All Things Considered

Weekdays at 4pm
  • Hosted by Audie Cornish, Kelly McEvers, Ari Shapiro, and Robert Siegel

All Things Considered is the most listened-to, afternoon drive-time, news radio program in the country. Every weekday the two-hour show is hosted by Audie Cornish, Kelly McEvers, Ari Shapiro, and Robert Siegel. In 1977, ATC expanded to seven days a week with a one-hour show on Saturdays and Sundays, which is hosted today by Michel Martin. During each broadcast, stories and reports come to listeners from NPR reporters and correspondents based throughout the United States and the world. The hosts interview newsmakers and contribute their own reporting. Rounding out the mix are the disparate voices of a variety of commentators. All Things Considered has earned many of journalism's highest honors, including the George Foster Peabody Award, the Alfred I. duPont-Columbia University Award and the Overseas Press Club Award.

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Hurricane Maria threatens to devastate Puerto Rico, mere weeks after the U.S. territory was battered by Hurricane Irma. Puerto Rico Gov. Ricardo Rossello tells NPR's Ailsa Chang how the island is preparing ahead of one of the worst storms in recorded history.

A Girl's Love For Bugs Goes Viral

15 hours ago

Canadian Sophia Spencer, 8, loves bugs. A tweet her mom sent out about that made headlines and led to a paper the girl co-authored in a science journal. NPR's Ailsa Chang talks with Spencer and her co-author, scientist Morgan Jackson.

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ARI SHAPIRO, HOST:

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ARI SHAPIRO, HOST:

Geoff Bennett covers the White House for NPR, and he joins us now from New York, where he's among a small group of reporters getting a firsthand look at President Trump's debut at the U.N. Hi, Geoff.

An official from Toronto has called Amazon's search for the second headquarters "the Olympics of the corporate world."

It's a unique situation of its kind and scale. Typically, cities and states vie for factories or offices behind the scenes. This time, Amazon's public solicitation of bids from essentially all major metropolitan areas in North America has prompted reporters and analysts across the continent to run their own odds on potential winners.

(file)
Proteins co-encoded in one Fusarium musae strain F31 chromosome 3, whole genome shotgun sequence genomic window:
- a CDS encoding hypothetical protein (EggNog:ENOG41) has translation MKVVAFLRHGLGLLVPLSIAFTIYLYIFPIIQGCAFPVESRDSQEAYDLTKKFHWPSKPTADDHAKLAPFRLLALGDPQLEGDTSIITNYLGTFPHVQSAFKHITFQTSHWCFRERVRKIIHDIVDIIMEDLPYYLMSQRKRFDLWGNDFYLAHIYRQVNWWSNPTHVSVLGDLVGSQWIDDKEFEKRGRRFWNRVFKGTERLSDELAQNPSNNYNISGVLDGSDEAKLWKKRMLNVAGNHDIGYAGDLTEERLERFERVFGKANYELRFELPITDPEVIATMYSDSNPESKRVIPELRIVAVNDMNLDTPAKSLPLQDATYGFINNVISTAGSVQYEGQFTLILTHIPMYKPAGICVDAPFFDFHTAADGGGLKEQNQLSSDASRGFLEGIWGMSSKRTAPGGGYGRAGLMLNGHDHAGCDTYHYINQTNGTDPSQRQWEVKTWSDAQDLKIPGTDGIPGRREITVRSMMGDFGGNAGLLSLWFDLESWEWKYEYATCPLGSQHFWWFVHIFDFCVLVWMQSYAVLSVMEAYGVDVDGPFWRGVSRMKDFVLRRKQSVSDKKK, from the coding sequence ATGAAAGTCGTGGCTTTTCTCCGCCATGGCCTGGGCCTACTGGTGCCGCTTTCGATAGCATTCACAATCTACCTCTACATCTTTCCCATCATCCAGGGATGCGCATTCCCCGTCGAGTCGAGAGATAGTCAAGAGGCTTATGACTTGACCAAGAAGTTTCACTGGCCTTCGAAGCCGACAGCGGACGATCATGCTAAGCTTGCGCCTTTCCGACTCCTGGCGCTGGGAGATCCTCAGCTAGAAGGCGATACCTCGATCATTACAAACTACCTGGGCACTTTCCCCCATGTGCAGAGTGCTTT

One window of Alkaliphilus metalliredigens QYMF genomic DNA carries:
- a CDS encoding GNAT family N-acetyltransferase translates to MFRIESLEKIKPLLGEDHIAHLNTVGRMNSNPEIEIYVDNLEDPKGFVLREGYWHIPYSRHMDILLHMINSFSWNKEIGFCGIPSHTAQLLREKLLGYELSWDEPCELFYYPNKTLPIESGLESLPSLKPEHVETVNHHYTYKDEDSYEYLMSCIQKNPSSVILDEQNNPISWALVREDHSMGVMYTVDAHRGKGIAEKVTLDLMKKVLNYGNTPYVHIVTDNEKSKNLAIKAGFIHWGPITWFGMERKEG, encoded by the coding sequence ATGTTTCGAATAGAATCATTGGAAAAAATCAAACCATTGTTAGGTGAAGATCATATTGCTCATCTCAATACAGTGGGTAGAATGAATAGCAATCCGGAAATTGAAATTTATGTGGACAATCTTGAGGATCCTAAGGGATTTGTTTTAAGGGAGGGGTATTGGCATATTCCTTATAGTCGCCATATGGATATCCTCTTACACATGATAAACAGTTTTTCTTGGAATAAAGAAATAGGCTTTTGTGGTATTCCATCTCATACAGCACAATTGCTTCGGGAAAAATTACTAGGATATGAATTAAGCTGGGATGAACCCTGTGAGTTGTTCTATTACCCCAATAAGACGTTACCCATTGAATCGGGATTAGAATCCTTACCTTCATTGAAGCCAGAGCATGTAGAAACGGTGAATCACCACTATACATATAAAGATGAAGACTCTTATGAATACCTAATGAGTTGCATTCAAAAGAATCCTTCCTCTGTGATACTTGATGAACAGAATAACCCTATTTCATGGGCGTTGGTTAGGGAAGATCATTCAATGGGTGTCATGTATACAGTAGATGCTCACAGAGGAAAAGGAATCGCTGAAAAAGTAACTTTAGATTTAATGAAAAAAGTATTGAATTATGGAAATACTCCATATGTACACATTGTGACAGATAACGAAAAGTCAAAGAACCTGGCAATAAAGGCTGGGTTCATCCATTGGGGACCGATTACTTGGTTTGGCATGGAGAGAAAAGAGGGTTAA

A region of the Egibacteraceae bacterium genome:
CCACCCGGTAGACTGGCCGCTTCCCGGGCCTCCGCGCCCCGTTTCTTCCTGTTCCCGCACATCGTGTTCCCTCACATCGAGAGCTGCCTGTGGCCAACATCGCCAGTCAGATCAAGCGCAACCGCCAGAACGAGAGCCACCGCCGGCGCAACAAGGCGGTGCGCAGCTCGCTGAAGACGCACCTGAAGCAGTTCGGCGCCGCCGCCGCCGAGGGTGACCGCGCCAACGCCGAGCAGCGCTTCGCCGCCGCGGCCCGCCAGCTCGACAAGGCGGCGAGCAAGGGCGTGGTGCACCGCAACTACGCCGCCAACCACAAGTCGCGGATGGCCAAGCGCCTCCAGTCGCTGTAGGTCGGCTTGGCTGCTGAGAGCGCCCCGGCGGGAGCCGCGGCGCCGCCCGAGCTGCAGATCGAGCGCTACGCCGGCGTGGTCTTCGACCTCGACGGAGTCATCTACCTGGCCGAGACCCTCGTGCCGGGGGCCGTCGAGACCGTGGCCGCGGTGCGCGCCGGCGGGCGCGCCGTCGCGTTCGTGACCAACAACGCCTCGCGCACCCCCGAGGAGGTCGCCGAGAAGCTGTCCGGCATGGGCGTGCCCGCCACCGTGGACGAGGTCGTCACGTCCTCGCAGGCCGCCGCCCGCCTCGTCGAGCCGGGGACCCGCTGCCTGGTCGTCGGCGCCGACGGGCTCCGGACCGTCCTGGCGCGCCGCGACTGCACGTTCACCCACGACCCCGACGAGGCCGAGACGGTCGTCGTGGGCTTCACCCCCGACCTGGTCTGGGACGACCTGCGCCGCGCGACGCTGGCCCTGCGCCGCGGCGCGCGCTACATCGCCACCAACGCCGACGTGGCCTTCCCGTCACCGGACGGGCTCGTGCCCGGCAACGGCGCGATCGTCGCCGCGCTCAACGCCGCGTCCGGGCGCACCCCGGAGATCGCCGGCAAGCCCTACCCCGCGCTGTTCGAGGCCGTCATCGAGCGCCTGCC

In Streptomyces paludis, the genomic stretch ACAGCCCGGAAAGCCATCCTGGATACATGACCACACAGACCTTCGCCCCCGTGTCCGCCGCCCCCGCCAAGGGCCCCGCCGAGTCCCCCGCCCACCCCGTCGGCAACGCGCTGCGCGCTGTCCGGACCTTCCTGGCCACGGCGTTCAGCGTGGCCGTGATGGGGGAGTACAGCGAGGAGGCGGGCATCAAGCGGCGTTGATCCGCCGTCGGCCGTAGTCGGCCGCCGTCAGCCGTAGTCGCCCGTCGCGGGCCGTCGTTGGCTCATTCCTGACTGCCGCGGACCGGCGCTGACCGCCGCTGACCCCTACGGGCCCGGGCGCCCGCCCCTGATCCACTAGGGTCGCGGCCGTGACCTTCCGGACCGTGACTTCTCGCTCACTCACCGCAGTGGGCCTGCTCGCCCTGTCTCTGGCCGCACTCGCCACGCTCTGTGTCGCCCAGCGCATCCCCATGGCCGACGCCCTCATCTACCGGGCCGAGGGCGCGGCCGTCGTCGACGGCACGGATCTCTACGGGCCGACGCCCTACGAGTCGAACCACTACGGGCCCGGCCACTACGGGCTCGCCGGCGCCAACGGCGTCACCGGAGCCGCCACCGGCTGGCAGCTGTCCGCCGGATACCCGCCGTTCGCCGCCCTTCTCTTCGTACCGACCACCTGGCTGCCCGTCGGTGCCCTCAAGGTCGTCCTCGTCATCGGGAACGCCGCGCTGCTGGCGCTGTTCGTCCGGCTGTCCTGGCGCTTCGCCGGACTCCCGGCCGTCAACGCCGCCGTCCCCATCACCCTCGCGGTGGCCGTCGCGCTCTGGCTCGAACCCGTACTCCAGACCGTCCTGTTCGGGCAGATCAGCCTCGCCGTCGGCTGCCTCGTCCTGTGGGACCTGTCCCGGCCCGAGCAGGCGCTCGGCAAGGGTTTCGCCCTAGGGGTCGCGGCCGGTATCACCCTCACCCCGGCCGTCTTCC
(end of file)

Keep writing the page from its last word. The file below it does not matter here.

What's at stake?

A semitrailer pulls up, full of rice, water, clothes, medicine, biscuits.

Aid workers hand out the supplies to thousands of anxious, impatient and hungry refugees.

The scene is chaotic — and aid groups say that's how it has been for the past few weeks. Over 400,000 Rohingya refugees have fled government violence in Myanmar — where they are a Muslim minority — for Bangladesh. They are straining the capacity of aid agencies on the ground and of the Bangladesh government. And more refugees arrive each day.

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MICHEL MARTIN, HOST:

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MICHEL MARTIN, HOST:

Editor's note: Language featured in this piece may be considered offensive to some.

With the police shooting of Michael Brown in 2014, "Ferguson" became shorthand for racial strife and police shootings of unarmed black men.

But years before the protests and chants of "Hands up, don't shoot," there was something amiss in the Ferguson, Mo., police department.

Before Michael Brown, there was Fred Watson.

We Shall Not Be Moved is a new opera that takes its name from both the old spiritual-turned-civil-rights anthem and the Philadelphia black liberation group, MOVE. That group might be best-remembered for a 1985 tragedy: A police helicopter bombed the MOVE house, and the resulting fire killed 11 people and destroyed 62 homes in the neighborhood.

The opera, presented by Opera Philadelphia with the Apollo Theater, had its world premiere Sept. 16. It revisits that house and its ghosts, while remaining centered on stories about young people in Philadelphia today.

The new film Crown Heights begins in the spring of 1980, with a single gunshot ringing out on a Brooklyn street corner. But the film is less a whodunit than a chronicle of the personal nightmares that killing set in motion. Colin Warner, an 18-year-old immigrant from Trinidad, was wrongfully convicted of the murder. The film tells the story of his two-decade imprisonment, and the friend who worked tirelessly to finally get him out.

Dan Lee rarely talks about his status as a DACA recipient. Apart from having close family and friend confidants, the secret of being in the country illegally has weighed heavily on Lee ever since he learned he didn't have the proper paperwork in high school while applying for a job.

In an interview with NPR's Michel Martin, Lee remembers being 15 and thinking "What is the point of me doing anything if I'm not going to able to have a career or be able to, I guess, be 'normal'?"

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MICHEL MARTIN, HOST:

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Just a few years ago, many car dealers and homebuilders were worried that millennials would forever want to be urban hipsters, uninterested in buying cars or homes.

But now, as millennials get older — and richer — more of them are buying SUVs to drive to their suburban homes.

The National Association of Realtors' 2017 Home Buyer and Seller Generational Trends study found that millennials were the largest group of homebuyers for the fourth consecutive year.

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